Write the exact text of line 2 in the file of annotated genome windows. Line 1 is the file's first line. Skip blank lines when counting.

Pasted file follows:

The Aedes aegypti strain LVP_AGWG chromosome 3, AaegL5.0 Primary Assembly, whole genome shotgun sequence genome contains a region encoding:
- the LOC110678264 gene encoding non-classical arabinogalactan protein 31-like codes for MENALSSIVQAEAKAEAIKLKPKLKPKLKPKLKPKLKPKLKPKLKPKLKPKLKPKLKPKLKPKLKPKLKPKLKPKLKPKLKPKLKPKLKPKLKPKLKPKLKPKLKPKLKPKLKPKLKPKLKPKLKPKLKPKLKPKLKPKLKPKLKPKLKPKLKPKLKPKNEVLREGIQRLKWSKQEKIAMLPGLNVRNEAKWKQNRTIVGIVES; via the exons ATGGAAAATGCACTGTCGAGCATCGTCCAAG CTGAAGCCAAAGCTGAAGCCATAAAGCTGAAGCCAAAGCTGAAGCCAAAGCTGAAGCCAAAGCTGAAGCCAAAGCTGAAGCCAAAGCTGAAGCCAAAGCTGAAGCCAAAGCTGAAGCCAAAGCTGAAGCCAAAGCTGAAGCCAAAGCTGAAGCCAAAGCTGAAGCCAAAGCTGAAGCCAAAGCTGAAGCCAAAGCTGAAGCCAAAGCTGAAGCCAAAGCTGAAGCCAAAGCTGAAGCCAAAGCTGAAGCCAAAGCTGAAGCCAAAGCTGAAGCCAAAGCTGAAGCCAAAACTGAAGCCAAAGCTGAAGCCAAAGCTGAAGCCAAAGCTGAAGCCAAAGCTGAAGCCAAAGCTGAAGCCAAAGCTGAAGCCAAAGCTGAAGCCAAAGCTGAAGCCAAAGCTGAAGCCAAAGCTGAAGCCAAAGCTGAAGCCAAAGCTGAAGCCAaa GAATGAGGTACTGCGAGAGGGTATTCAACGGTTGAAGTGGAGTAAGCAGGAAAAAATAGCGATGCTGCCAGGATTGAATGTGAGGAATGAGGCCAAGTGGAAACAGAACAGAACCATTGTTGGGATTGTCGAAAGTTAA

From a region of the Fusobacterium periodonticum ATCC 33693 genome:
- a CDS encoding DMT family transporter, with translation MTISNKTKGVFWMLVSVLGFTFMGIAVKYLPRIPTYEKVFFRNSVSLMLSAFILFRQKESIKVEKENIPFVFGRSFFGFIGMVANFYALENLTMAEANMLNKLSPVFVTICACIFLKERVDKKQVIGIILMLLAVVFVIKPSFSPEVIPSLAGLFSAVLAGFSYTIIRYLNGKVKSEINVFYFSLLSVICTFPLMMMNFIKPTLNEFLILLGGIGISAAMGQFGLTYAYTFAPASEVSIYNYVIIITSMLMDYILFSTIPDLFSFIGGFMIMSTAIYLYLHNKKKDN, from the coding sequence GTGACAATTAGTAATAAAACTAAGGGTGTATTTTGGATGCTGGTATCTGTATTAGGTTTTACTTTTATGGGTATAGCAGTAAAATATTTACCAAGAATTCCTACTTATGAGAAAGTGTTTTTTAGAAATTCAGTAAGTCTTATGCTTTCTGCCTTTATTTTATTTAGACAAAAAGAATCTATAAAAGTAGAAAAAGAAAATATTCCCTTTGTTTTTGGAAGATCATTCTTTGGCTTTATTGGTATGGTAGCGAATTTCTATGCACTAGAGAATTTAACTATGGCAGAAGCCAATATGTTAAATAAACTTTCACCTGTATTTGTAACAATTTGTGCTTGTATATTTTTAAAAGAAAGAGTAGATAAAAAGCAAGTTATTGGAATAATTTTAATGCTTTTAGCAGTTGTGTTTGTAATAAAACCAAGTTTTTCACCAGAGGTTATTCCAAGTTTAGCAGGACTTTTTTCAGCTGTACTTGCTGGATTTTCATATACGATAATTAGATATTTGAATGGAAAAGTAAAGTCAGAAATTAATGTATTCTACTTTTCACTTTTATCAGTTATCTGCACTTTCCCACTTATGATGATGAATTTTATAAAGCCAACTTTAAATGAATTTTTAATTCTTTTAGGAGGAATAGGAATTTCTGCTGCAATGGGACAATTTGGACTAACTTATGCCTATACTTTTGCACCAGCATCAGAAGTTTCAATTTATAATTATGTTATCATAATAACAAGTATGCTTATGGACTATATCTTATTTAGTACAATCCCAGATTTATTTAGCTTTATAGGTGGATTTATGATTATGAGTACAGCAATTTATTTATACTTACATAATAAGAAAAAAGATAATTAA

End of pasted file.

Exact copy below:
- the LOC110678264 gene encoding non-classical arabinogalactan protein 31-like codes for MENALSSIVQAEAKAEAIKLKPKLKPKLKPKLKPKLKPKLKPKLKPKLKPKLKPKLKPKLKPKLKPKLKPKLKPKLKPKLKPKLKPKLKPKLKPKLKPKLKPKLKPKLKPKLKPKLKPKLKPKLKPKLKPKLKPKLKPKLKPKLKPKLKPKLKPKLKPKNEVLREGIQRLKWSKQEKIAMLPGLNVRNEAKWKQNRTIVGIVES; via the exons ATGGAAAATGCACTGTCGAGCATCGTCCAAG CTGAAGCCAAAGCTGAAGCCATAAAGCTGAAGCCAAAGCTGAAGCCAAAGCTGAAGCCAAAGCTGAAGCCAAAGCTGAAGCCAAAGCTGAAGCCAAAGCTGAAGCCAAAGCTGAAGCCAAAGCTGAAGCCAAAGCTGAAGCCAAAGCTGAAGCCAAAGCTGAAGCCAAAGCTGAAGCCAAAGCTGAAGCCAAAGCTGAAGCCAAAGCTGAAGCCAAAGCTGAAGCCAAAGCTGAAGCCAAAGCTGAAGCCAAAGCTGAAGCCAAAGCTGAAGCCAAAGCTGAAGCCAAAACTGAAGCCAAAGCTGAAGCCAAAGCTGAAGCCAAAGCTGAAGCCAAAGCTGAAGCCAAAGCTGAAGCCAAAGCTGAAGCCAAAGCTGAAGCCAAAGCTGAAGCCAAAGCTGAAGCCAAAGCTGAAGCCAAAGCTGAAGCCAAAGCTGAAGCCAaa GAATGAGGTACTGCGAGAGGGTATTCAACGGTTGAAGTGGAGTAAGCAGGAAAAAATAGCGATGCTGCCAGGATTGAATGTGAGGAATGAGGCCAAGTGGAAACAGAACAGAACCATTGTTGGGATTGTCGAAAGTTAA